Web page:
My music has always been restless, now it is getting calm and more focused. Working with flutes and using the flute live is a big changel for me

As a musician with a distinctly DIY/underground approach, what would you say are some of the main principles that define your practice and help you maintain your artistic identity and integrity?

I’ve had a bloody-minded tough ride with music. I started out in a time when there were lots of money and easy record deals, I went through the collapse when digital came along and then the rebirth with a new generation of musicians with a more nurturing attitude that values sharing. I’ve always adapted: running a label, running a recording studio, doing lots of part-time jobs. My overall thing, though, is to help out a lot and put a lot of energy into helping scenes grow. You can’t exist in isolation. The event, the coming together and making something happen, not just talking about it, to see things through, is not easy. I believe that a beautifully made and well seen through action creates an energy that spreads, and we all need that.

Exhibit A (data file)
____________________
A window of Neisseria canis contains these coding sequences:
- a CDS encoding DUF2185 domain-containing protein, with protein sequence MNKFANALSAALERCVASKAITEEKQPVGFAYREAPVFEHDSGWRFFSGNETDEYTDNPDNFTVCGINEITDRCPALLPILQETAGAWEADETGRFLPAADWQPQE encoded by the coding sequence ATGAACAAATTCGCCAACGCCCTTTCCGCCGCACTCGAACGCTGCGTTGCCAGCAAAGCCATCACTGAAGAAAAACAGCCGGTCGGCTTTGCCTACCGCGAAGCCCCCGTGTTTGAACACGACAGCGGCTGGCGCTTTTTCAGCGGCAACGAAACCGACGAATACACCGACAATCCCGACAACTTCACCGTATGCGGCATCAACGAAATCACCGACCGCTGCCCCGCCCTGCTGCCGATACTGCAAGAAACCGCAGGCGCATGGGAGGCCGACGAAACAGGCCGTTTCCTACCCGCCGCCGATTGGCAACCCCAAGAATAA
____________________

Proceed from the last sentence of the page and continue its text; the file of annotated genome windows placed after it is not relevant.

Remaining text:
How would you say Goatherder differs from your previous work? What are you developing with this album in particular that you haven’t yet had a chance to try out?

It’s calm. My music has always been restless, now it is getting calm and more focused. Working with flutes and using the flute live is a big change for me. I’ve had electric instruments in my hands for decades. I have a rough idea in mind that this album is the first part of a series; I’ve covered the early hunter gathering and early farmer settlement period, next I’m looking at the idea of merchants and traders, and how bartering and the economy influenced the soundscape.   

Kristian Craig Robinson (aka Capitol K). Photo by Nhu Xuan Hua
Kristian Craig Robinson (aka Capitol K). Photo by Nhu Xuan Hua

Who is Capitol K?

Kristian Craig Robinson, aka Capitol K, is a highly respected musician, producer, recording engineer and label manager, based in London, where he runs the celebrated Total Refreshment Studio. A true citizen of the world, born in Malta and raised in various locales such as Arabia, Brunei and England, K channels his respect for and experience of different musical traditions into the creation of a unique hybrid of electronica, lo-fi and pop.